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About a year-and-a-half ago, at the end of 2010, I became friends in cyberspace with a blogger named Rachel. She had left an endearing comment on my blog, for a post that was not directly about breast cancer, as it happened, but about losing my 15-year-old dog, Foxy. That post was called Foxy’s Tale – Chapter Two. As is true for many of us, my pets were a constant source of comfort, unalloyed love, and joy during my treatment for breast cancer. What made Foxy so special to me was that he showed up in my life as a frightened, half-wild stray, and, despite his understandable terror, arising from a background of abuse and neglect, he chose to stay with me, to trust me to care for him and treat him with kindness. He rewarded me with love and loyalty, and taught me many lessons in how to face fear, lessons I would need when I was diagnosed.
I was touched that this woman I didn’t know would comment so warmly. It turned out that Rachel had a dog herself, who helped her through her own experience with breast cancer. We soon discovered how much we had in common, how many of the same things made us cry and laugh. I also discovered that Rachel had been diagnosed with breast cancer in her thirties, that her cancer had returned a few years later, and that she had developed metastatic breast cancer.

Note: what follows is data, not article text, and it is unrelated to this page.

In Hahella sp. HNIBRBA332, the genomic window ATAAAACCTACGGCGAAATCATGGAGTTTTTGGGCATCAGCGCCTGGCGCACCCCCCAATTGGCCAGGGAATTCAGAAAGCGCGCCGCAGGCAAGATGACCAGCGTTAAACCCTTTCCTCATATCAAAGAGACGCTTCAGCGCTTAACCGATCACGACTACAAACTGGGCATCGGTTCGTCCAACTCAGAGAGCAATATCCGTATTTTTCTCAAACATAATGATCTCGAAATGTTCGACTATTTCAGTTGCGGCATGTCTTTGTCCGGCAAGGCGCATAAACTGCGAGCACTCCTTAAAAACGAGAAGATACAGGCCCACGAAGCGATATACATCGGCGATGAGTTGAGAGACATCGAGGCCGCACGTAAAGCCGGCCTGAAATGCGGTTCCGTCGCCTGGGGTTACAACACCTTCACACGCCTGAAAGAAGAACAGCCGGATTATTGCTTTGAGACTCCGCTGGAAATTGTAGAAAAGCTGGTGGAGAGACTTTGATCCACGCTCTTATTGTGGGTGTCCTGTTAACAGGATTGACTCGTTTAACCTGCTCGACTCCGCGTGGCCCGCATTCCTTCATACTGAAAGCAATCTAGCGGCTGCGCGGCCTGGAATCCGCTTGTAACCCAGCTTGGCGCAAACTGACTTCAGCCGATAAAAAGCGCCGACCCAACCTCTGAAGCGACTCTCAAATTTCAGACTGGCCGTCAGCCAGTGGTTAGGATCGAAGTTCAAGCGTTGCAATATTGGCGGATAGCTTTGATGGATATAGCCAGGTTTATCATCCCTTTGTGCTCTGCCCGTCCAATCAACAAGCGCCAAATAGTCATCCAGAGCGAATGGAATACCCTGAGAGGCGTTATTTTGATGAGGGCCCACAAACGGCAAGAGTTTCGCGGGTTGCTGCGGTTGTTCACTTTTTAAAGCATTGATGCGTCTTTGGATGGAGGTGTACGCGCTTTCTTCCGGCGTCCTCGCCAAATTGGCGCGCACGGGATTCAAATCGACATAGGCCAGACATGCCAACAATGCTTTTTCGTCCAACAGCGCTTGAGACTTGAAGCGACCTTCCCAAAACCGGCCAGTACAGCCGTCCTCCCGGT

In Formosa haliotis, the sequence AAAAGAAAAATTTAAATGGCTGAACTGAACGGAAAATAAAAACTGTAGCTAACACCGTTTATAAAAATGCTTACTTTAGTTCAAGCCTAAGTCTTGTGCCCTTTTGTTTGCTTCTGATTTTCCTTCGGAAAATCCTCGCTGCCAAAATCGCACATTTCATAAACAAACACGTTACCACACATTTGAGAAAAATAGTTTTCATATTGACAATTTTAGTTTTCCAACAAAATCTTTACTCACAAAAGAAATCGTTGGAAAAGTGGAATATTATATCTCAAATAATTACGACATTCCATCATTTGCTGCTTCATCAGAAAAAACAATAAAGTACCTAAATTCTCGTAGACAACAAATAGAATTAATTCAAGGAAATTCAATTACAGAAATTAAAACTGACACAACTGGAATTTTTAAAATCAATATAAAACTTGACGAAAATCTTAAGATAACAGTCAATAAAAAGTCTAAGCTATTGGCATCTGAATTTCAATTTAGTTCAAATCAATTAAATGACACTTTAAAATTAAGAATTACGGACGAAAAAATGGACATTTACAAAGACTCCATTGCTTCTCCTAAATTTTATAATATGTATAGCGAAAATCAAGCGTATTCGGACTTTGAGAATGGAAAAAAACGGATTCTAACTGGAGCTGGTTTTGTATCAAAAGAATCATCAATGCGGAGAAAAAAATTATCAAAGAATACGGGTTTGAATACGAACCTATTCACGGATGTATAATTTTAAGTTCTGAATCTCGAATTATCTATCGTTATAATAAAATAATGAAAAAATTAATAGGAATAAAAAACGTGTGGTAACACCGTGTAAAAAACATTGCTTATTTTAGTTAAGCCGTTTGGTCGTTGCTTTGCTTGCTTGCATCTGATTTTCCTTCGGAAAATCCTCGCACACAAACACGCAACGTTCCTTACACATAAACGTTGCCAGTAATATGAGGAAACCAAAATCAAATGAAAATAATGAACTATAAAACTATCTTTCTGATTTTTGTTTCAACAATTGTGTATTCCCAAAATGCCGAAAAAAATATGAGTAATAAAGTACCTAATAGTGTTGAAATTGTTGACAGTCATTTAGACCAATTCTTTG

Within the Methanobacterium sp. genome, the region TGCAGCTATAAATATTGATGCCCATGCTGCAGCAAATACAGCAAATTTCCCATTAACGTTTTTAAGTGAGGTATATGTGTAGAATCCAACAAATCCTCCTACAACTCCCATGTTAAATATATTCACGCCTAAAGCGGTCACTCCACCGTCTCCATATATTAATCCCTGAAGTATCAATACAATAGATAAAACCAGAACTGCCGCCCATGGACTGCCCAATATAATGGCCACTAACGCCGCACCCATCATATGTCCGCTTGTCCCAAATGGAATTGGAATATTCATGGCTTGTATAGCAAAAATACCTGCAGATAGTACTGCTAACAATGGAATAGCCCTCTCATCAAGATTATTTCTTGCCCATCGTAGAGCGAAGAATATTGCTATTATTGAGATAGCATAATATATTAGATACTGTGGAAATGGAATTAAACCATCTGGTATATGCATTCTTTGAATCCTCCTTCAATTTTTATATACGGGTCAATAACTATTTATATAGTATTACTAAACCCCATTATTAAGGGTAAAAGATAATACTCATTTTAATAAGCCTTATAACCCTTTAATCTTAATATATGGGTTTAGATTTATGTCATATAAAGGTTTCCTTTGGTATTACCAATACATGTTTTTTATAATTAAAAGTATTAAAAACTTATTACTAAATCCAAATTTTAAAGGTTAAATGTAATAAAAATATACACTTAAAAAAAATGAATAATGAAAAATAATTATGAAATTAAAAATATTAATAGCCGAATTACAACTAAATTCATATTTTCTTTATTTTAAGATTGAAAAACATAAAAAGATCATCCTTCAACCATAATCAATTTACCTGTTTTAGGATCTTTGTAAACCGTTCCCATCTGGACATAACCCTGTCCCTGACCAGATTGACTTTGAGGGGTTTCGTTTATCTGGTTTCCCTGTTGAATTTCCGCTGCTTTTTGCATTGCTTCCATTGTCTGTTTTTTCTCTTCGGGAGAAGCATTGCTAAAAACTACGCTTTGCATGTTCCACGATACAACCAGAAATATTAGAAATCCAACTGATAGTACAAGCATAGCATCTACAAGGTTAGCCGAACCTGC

Rachel and I became fast friends in cyberspace, and not many months later, we became friends in real life, too, meeting up at a National Breast Cancer Coalition conference. We were then able to add several layers to our friendship — phone calls, Skype conversations, texts and emails, and mutual conspiring on our respective blogs. I had already lost friends to MBC by the time I’d met Rachel, but she and her blog raised my awareness of it exponentially. Back in February of 2011, she asked our own CJ to write a guest post about one of Rachel’s most passionate concerns — the urgent need for more research on MBC. That post, Trying To Stay Alive On Two Percent, was widely read and widely shared. And it spurred me and many other bloggers and activists to demand more accountability, reality, and parity for MBC in fundraising, awareness, support services and research.
Several times during 2011, after our first meeting, Rachel and I tried to figure out when I might drive down to visit her. We were only hours away from one another by car. But the ever-present, ever-changing circumstances of MBC always seemed to get in our way. There were multiple hospitalizations, more chemotherapy, more pain, more side effects, pericardial infection, collapsed lungs, disability, body-slamming fatigue, an endless list of miseries that Rachel had to endure to stay alive. She didn’t want me to visit her when she was at her worst. She wanted me to visit when she was well enough to enjoy herself, to laugh, snark, play together, and, of course, eat chocolate. And who can blame her?